In Sunday’s column by Washington Post ombudsman Andrew Alexander, the increase in typos and other copy editing errors stood trial. Apparently, angry letters have started coming more frequently, wondering, for example, “If they don’t care about basics like grammar and spelling, how much do they care about factual accuracy?” Alexander served up the standard Old Media 2010 answer: our staffs have shrunk! But he also had a bizarre new scapegoat, namely, search engine optimization. Huh?
“Through buyouts and voluntary departures, the number of full-time copy editors declined from about 75 to 43 between early 2005 and mid-2008,” he explained. “There was another round of buyouts last year, but it hasn’t yet resulted in a sharp decrease in the number of copy editors.” Well then, what could it be?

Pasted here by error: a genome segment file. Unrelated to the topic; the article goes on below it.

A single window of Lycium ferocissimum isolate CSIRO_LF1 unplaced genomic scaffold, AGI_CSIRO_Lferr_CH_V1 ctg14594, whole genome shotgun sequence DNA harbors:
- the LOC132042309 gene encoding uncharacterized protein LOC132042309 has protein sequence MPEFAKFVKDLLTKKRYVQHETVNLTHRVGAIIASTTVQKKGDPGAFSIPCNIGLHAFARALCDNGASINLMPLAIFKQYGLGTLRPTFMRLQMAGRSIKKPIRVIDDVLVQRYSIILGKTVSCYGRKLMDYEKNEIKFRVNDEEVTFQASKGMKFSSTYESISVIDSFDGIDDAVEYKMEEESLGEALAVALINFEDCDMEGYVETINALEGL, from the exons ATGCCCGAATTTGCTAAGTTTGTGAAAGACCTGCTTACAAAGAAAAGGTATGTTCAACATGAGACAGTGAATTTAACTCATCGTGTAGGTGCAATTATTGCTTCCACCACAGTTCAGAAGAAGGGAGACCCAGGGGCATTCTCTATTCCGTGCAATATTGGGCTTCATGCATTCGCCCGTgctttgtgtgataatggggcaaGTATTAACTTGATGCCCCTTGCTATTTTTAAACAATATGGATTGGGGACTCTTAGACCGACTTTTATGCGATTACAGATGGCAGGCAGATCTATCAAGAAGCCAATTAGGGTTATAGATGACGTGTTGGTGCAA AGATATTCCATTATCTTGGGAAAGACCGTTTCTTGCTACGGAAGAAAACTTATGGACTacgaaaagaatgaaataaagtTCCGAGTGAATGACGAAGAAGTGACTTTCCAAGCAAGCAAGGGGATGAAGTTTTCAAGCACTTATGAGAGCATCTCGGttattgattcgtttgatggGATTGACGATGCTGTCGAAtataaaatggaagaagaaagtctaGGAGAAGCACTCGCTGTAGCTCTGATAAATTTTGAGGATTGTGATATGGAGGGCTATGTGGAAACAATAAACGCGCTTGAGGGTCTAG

The answer may be less about staffing levels and more about the changing duties of copy editors. Gone are the days when they primarily detected errors and smoothed prose for the next day’s newspaper. Now they must also operate in an online environment where “search-engine optimization” is a key goal. That requires new skills and time-consuming additional duties.
That is to say, writing a Google-able headline is the reason that, “A story about an Arlington National Cemetery burial described a soldier wearing “shiny black boats” (instead of boots).” Sounds dubious. Sure, SEO is an added pressure, but does it really block one’s ability to differentiate “breaks” and “brakes?” Though it’s true, in a newsroom, as behind the scenes at a website, we’re all busy. “We’re now multiplatform,” said the “multiplatform editing chief” Anne Ferguson-Rohrer. But this explanation is neither specific enough, nor comforting.
And Alexander’s ‘solution’ is equally vague and confusing. “This week, The Post will begin search-engine optimization training for the entire newsroom. Front-end help from reporters and other staff should ease the burden on copy editors,” he wrote.
First lesson: cute babies, cat video, Lindsay Lohan, Twilight, am I sick?, nip slip, Lady Gaga, hot Megan Fox. Now clean up that paper!
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